|Mussolini & his monarch|
Although he complained about having to deal with the monarchy such as when Hitler visited the country (and Hitler, who was adamantly opposed to monarchy, warned Mussolini that the Royal Family was against him and that the monarchy should be abolished at the first available opportunity), the Duce always seemed willing to make use of the monarchy as a dynastic tool for the advancement of Italian interests. When the so-called Austro-fascists sounded him out about the possibility of restoring the House of Hapsburg he made no objection and even spoke of another Hapsburg-Savoy dynastic alliance to cement the ties between Italy and Austria. During the Italian intervention he also proposed Prince Amadeus, Duke of Aosta, as a potential Spanish monarch (as his ancestor had briefly been). The King disliked this idea and, no doubt to his relief, Franco turned it down. Yet, there were other confrontations when Mussolini tried to interfere with the army, confrontations which the King always won such as the proposal to abolish the carabinieri (the prestigious and very royalist military police) and another to fuse the army and the MVSN (the Fascist militia or Blackshirts). Were these simply efforts to expand the much-boasted totalitarianism of the regime or part of an on-going anti-monarchist agenda?
|Re-Imperatore & Duce|
After Mussolini, there was no more elite group among the Fascists than the “Quadrumvirs”, men who had led the ‘March on Rome’ in 1921; Michele Bianchi, Emilio De Bono, Cesare De Vecchi and Italo Balbo. Of these, Bianchi was dead by 1930, De Bono and De Vecchi had always been staunch monarchists and only joined the Fascist bid for power after Mussolini endorsed the monarchy and even Italo Balbo, previously an ardent republican, had become a monarchist after becoming disillusioned with Mussolini’s leadership. Balbo, like the King, had been particularly distressed at the decision to ally with Nazi Germany. Count Dino Grandi, president of parliament and a member of the Fascist Grand Council also remained supportive of the monarchy and increasingly dubious in his attachment to Mussolini (he would ultimately raise the motion in the Grand Council to restore the King to his full powers, thus removing Mussolini). Given all of that, and the fact that the army remained staunchly royalist, later proven by the fact that only one Marshal of Italy followed Mussolini in his Nazi-backed puppet republic in the north after 1943, would indicate that even if there had been an effort to abolish the monarchy before the war it almost certainly would have failed disastrously.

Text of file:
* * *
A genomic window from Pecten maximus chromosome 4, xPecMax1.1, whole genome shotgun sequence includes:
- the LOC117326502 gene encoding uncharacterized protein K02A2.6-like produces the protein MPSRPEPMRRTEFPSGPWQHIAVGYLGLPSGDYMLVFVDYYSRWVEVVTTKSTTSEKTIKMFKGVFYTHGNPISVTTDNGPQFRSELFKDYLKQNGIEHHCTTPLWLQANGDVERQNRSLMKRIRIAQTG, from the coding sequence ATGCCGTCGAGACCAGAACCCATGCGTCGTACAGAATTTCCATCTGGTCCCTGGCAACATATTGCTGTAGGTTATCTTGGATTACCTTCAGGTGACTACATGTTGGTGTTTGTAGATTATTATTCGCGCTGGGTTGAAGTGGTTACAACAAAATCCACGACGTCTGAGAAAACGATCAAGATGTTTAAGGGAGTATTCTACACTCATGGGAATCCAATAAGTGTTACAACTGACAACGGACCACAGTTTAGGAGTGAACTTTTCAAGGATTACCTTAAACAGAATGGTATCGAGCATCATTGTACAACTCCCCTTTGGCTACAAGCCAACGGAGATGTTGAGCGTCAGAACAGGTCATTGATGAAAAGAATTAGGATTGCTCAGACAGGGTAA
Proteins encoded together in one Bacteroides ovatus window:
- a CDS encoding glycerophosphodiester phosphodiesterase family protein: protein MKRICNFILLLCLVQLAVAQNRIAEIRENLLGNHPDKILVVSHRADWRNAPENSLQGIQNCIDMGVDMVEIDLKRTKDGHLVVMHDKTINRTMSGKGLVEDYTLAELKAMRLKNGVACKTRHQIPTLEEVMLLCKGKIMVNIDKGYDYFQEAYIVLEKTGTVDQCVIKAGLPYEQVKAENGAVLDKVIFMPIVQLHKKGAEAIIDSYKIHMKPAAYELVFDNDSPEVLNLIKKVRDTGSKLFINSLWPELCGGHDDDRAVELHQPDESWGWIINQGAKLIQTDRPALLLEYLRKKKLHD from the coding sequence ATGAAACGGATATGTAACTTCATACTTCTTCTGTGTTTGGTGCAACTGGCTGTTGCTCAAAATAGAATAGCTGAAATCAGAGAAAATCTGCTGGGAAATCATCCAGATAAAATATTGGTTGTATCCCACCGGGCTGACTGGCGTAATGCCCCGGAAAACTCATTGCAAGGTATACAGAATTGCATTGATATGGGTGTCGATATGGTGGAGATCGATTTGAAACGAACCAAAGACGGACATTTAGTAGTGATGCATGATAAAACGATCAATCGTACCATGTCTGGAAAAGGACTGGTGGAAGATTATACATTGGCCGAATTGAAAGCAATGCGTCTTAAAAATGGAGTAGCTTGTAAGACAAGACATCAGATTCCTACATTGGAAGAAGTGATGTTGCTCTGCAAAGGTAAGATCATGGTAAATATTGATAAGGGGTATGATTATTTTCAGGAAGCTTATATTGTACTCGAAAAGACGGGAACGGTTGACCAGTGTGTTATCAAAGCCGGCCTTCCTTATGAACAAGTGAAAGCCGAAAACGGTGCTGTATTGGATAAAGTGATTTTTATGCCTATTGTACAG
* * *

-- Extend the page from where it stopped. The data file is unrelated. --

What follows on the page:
|Prince Umberto & Mussolini|
Yet, again, even if that had been the Duce’s plan, it may not have been successful. For one thing, Mussolini was never able to have the purely Fascist military victory that he always longed for. The invasion of Abyssinia is illustrative of this. The original commander was Emilio De Bono who (though a staunch monarchist) was one of the Fascist Quadrumvirs and the Blackshirt legions were set to play the dominant role in the fighting. However, De Bono’s cautious advance was taking too much time and he had to be replaced by Marshal Badoglio who was seen at least as being more the King’s man as a traditional Piedmontese army officer (though, oddly enough, De Bono was probably more attached to the monarchy in fact than Badoglio was). The MVSN is often wrongly considered the Italian equivalent of the German SS but, in fact, it would have been more similar to the SA. It was a militia, not an elite force and mostly consisted of men who were “weekend warriors” rather than professional soldiers. Even then, by the time of World War II, many of its commanders were monarchist former army officers rather than committed Fascists.
|Marshal Giovanni Messe|
Given how many monarchists remained in positions of authority in government, even within the Fascist Party itself, as well as the prevalence of royalist sentiment in the army, it is hard to see how Mussolini could have abolished the monarchy even if Italy had won the war. Part of the problem, for the Duce at least, with the royalist figures such as De Vecchi, De Bono, former leader of the predominately royalist nationalist party Luigi Federzoni (who was also on the Grand Council) was precisely that Mussolini had appointed them all to high positions. Previously, he had stated that there would, in the future, be “another” Fascist revolution and this time, “without contraceptives” (taken by most to mean casting aside the monarchy and Church) and that he was “plucking the chicken feather by feather to lessen its squawking” (referring to his diminishment of royal powers) which could certainly be added to the column of evidence that Mussolini intended to move against the monarchy at some point. However, if part of that “plucking” involved the removal of royalists from positions of power, particularly non-military officials like those mentioned above, it would have been all but impossible to do without destroying the Fascist myth of the Duce as the man who was “always right”. After all, if Mussolini is never supposed to make a mistake, how could he purge such men at the very highest echelons of the Fascist state without admitting the he had been spectacularly wrong on numerous occasions over so many years?